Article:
Ventilator associated pneumonia: incidence, profile and outcome in pediatric intensive care unit of tertiary care centre

Swati M. Gadappa, Manas Kumar Behera


Background: Ventilator-Associated Pneumonia (VAP) refers to nosocomial pneumonia occurring 48 hours or more after initiation of mechanical ventilation (MV), with frequencies ranging from 15-45%. The incidence rates of VAP are higher in developing countries with limited resources. Early and late VAP differ in their pathogenesis, micro-organisms responsible, antibiotic sensitivity, outcome and treatment.

Methods: Retrospective cohort study of all critically ill children between 1 month to 12 years who were admitted and mechanically ventilated in our 8-bedded PICU between January 2015 to June 2016 and developed Ventilator associated pneumonia. PIM3 (Paediatric Index of Mortality 3) was calculated.  We compared early and late VAP for risk factors, length of stay on mechanical ventilation (LOS MV) and outcome. The data collected were compiled and tabulated.

Results: The incidence of VAP in this study was 40%. We found significant correlation between early and late VAP with parenteral nutrition (p = 0.001), presence of nasogastric tube (p = 0.012) and   mortality (p = 0.027). The LOS MV was Mean 7.25 days in early VAP, while 22.75 days in late VAP; which demonstrated significant correlation (p = 0.003). There was no significant correlation of PIM3 with VAP, reintubation and mortality. Most frequent organisms found in Early VAP were Acinetobacter baumannii and MRSA, whereas in late VAP Pseudomonas aeruginosa was commonest isolated organism.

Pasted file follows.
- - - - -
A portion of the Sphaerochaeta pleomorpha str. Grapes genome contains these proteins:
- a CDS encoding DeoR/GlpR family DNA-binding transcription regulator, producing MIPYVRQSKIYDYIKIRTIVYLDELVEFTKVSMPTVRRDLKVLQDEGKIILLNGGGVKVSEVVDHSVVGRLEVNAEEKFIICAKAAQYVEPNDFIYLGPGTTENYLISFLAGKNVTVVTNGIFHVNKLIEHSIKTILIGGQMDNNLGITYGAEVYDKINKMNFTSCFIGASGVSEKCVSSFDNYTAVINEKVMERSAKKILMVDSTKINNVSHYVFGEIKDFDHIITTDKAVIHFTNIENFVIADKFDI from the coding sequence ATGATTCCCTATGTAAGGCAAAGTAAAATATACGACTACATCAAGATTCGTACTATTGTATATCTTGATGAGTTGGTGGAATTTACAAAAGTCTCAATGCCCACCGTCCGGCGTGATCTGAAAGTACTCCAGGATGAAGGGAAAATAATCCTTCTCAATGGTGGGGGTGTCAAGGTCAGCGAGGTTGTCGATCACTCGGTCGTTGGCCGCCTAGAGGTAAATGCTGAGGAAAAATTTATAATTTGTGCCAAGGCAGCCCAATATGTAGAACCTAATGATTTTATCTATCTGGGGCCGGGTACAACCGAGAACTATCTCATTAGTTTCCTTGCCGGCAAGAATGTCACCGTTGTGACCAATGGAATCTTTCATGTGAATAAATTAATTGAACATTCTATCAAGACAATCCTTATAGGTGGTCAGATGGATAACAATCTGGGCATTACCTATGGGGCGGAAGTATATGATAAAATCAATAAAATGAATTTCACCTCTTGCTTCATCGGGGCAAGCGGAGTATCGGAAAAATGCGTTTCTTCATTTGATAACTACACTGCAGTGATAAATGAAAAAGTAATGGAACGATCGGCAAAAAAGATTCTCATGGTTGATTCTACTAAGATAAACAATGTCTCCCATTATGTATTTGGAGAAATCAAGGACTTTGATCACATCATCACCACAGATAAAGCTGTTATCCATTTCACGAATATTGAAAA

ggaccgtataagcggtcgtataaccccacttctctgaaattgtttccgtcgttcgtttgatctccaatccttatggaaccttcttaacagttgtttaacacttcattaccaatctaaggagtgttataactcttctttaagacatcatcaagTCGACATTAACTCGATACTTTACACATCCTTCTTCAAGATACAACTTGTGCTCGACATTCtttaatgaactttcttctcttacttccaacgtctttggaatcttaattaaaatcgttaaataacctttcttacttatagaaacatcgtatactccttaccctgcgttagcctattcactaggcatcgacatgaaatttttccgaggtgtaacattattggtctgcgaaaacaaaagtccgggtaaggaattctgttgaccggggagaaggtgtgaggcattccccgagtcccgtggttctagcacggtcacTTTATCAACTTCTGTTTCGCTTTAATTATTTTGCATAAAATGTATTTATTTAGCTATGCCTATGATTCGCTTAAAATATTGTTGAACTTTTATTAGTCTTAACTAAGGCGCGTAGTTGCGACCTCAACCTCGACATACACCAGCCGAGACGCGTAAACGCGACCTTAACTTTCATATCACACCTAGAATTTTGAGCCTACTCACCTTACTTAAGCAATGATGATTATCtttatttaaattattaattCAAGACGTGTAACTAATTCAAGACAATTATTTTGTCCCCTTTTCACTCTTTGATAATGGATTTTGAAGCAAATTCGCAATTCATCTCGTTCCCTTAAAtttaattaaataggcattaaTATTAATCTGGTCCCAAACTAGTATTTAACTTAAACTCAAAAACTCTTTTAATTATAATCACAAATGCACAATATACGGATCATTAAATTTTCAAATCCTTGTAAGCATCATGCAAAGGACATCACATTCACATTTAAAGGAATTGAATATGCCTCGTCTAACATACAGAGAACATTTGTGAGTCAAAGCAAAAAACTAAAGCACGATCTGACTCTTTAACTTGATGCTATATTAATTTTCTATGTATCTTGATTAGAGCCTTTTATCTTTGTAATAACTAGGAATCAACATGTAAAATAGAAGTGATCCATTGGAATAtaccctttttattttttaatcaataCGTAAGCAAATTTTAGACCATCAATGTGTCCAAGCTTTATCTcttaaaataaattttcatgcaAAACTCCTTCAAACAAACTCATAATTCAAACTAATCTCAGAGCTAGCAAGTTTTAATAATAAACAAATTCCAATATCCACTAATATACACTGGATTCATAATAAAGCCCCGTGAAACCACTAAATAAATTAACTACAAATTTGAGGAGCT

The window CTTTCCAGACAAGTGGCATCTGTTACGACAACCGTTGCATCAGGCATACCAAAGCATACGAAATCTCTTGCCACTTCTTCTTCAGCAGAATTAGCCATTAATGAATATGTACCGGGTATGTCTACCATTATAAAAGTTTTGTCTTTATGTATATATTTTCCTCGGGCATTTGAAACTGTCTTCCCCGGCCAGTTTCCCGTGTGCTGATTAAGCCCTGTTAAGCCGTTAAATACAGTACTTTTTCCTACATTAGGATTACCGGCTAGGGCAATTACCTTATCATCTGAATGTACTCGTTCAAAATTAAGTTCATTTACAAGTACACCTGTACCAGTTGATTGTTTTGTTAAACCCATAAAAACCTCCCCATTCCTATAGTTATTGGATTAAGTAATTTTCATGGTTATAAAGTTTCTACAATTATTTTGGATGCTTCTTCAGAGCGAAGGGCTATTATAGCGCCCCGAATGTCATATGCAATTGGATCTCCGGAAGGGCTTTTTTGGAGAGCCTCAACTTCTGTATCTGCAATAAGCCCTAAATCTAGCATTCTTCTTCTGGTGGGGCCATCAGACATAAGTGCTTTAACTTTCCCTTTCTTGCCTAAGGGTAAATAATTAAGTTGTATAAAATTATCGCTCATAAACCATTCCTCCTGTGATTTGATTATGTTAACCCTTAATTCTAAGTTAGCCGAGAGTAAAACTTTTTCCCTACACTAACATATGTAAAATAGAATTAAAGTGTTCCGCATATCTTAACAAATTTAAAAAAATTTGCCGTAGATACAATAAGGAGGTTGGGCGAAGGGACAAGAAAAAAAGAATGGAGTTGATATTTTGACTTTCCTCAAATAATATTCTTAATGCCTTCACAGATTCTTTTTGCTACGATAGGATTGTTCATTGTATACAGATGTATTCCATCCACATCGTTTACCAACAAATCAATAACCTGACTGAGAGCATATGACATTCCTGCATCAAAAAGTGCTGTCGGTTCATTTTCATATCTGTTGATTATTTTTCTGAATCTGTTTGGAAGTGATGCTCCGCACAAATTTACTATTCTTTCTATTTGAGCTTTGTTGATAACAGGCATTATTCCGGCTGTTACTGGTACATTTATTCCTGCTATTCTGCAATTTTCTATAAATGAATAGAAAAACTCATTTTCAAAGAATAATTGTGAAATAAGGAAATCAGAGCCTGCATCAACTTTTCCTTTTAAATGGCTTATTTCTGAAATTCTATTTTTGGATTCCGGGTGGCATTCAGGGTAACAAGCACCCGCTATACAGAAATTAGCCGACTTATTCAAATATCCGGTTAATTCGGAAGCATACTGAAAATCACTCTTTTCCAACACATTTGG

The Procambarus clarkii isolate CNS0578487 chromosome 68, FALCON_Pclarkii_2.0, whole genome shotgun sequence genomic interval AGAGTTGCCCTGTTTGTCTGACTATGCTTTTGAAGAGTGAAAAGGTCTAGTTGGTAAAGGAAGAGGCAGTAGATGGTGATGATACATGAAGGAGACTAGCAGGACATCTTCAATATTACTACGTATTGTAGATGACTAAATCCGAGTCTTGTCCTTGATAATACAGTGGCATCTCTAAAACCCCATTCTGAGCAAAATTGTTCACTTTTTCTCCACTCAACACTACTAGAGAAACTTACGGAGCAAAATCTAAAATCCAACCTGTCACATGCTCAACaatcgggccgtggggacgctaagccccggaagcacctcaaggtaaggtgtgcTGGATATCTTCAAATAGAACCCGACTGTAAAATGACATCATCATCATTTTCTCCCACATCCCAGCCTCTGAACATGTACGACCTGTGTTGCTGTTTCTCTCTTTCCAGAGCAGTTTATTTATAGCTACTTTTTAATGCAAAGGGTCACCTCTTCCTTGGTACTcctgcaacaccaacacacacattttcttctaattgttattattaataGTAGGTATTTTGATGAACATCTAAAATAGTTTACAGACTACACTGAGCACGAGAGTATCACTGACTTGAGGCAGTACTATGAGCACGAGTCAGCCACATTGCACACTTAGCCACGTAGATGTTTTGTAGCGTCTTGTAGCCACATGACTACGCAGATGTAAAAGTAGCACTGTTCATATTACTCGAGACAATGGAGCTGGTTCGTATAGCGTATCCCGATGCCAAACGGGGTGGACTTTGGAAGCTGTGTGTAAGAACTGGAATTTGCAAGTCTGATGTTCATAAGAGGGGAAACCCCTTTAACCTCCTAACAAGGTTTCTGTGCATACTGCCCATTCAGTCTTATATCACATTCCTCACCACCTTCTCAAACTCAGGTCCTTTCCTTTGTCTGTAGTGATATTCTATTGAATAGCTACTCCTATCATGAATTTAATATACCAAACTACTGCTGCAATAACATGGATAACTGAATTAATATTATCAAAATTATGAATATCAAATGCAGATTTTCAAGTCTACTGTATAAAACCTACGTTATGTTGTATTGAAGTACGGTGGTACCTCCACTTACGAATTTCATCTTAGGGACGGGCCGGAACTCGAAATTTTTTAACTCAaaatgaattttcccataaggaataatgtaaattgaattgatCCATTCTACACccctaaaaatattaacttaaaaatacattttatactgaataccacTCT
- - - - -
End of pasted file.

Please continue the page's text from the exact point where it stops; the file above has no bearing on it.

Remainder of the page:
Conclusions: VAP is a major cause of mortality in PICU. Late VAP was associated with longer length of stay on mechanical ventilation (LOS MV), higher mortality. This study thus emphasizes the need for prospective multicentric case-control studies for formulating and applying early preventive strategies in PICU to reduce VAP-related mortality. 


Outcome, Pneumonia, PICU, PIM3, Ventilator

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